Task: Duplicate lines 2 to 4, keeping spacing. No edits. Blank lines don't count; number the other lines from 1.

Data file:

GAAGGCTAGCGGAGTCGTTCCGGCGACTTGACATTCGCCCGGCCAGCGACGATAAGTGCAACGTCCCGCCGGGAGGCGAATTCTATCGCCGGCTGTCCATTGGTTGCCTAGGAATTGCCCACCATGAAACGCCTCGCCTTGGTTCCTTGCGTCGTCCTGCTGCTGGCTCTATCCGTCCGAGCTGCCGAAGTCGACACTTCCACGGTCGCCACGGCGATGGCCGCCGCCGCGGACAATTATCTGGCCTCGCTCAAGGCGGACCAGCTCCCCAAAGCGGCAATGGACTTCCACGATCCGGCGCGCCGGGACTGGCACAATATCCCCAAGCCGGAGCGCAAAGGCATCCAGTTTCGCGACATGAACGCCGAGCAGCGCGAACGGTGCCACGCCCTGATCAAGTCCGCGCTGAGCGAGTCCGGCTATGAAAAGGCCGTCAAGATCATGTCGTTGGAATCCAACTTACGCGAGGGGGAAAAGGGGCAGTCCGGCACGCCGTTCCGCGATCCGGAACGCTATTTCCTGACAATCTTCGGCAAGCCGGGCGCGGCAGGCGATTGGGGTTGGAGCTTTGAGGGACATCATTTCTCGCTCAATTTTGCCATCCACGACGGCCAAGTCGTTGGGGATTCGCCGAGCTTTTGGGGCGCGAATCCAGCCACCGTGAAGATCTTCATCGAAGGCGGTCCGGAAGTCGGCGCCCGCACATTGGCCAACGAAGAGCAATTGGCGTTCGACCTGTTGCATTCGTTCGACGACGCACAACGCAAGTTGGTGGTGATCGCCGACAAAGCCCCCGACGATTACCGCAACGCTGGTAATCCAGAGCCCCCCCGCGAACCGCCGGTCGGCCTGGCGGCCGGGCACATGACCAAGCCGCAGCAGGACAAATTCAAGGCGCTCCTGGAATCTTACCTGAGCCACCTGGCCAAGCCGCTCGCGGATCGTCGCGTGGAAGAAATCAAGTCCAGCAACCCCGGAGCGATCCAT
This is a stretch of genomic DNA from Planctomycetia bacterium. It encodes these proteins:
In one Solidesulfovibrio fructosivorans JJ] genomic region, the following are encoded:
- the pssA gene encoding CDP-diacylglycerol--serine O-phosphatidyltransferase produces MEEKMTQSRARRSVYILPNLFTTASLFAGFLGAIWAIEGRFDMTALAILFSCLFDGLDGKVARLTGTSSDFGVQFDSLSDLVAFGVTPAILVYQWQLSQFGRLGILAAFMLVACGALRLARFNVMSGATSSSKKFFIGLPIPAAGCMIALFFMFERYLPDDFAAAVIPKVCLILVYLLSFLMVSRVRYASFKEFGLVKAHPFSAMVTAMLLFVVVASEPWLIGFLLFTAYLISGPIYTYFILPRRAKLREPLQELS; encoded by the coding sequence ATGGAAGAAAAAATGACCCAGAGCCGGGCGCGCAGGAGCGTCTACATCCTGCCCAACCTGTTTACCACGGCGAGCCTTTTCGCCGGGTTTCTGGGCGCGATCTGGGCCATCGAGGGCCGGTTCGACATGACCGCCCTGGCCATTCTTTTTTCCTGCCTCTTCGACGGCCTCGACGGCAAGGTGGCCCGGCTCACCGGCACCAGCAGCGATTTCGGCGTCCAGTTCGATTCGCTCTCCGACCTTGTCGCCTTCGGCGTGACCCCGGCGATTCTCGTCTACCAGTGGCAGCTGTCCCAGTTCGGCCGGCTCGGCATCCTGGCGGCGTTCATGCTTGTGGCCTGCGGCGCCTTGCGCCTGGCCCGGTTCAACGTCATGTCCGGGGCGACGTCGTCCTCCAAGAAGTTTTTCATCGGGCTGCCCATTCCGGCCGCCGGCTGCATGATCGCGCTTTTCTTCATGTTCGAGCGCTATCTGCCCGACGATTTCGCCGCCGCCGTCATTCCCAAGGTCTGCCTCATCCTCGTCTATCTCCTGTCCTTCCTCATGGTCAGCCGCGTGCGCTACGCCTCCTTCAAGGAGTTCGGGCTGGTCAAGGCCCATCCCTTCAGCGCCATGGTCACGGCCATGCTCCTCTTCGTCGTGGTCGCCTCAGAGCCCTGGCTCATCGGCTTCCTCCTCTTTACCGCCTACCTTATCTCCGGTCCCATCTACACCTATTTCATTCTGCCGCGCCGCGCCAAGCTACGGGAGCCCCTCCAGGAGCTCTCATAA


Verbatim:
This is a stretch of genomic DNA from Planctomycetia bacterium. It encodes these proteins:
In one Solidesulfovibrio fructosivorans JJ] genomic region, the following are encoded:
- the pssA gene encoding CDP-diacylglycerol--serine O-phosphatidyltransferase produces MEEKMTQSRARRSVYILPNLFTTASLFAGFLGAIWAIEGRFDMTALAILFSCLFDGLDGKVARLTGTSSDFGVQFDSLSDLVAFGVTPAILVYQWQLSQFGRLGILAAFMLVACGALRLARFNVMSGATSSSKKFFIGLPIPAAGCMIALFFMFERYLPDDFAAAVIPKVCLILVYLLSFLMVSRVRYASFKEFGLVKAHPFSAMVTAMLLFVVVASEPWLIGFLLFTAYLISGPIYTYFILPRRAKLREPLQELS; encoded by the coding sequence ATGGAAGAAAAAATGACCCAGAGCCGGGCGCGCAGGAGCGTCTACATCCTGCCCAACCTGTTTACCACGGCGAGCCTTTTCGCCGGGTTTCTGGGCGCGATCTGGGCCATCGAGGGCCGGTTCGACATGACCGCCCTGGCCATTCTTTTTTCCTGCCTCTTCGACGGCCTCGACGGCAAGGTGGCCCGGCTCACCGGCACCAGCAGCGATTTCGGCGTCCAGTTCGATTCGCTCTCCGACCTTGTCGCCTTCGGCGTGACCCCGGCGATTCTCGTCTACCAGTGGCAGCTGTCCCAGTTCGGCCGGCTCGGCATCCTGGCGGCGTTCATGCTTGTGGCCTGCGGCGCCTTGCGCCTGGCCCGGTTCAACGTCATGTCCGGGGCGACGTCGTCCTCCAAGAAGTTTTTCATCGGGCTGCCCATTCCGGCCGCCGGCTGCATGATCGCGCTTTTCTTCATGTTCGAGCGCTATCTGCCCGACGATTTCGCCGCCGCCGTCATTCCCAAGGTCTGCCTCATCCTCGTCTATCTCCTGTCCTTCCTCATGGTCAGCCGCGTGCGCTACGCCTCCTTCAAGGAGTTCGGGCTGGTCAAGGCCCATCCCTTCAGCGCCATGGTCACGGCCATGCTCCTCTTCGTCGTGGTCGCCTCAGAGCCCTGGCTCATCGGCTTCCTCCTCTTTACCGCCTACCTTATCTCCGGTCCCATCTACACCTATTTCATTCTGCCGCGCCGCGCCAAGCTACGGGAGCCCCTCCAGGAGCTCTCATAA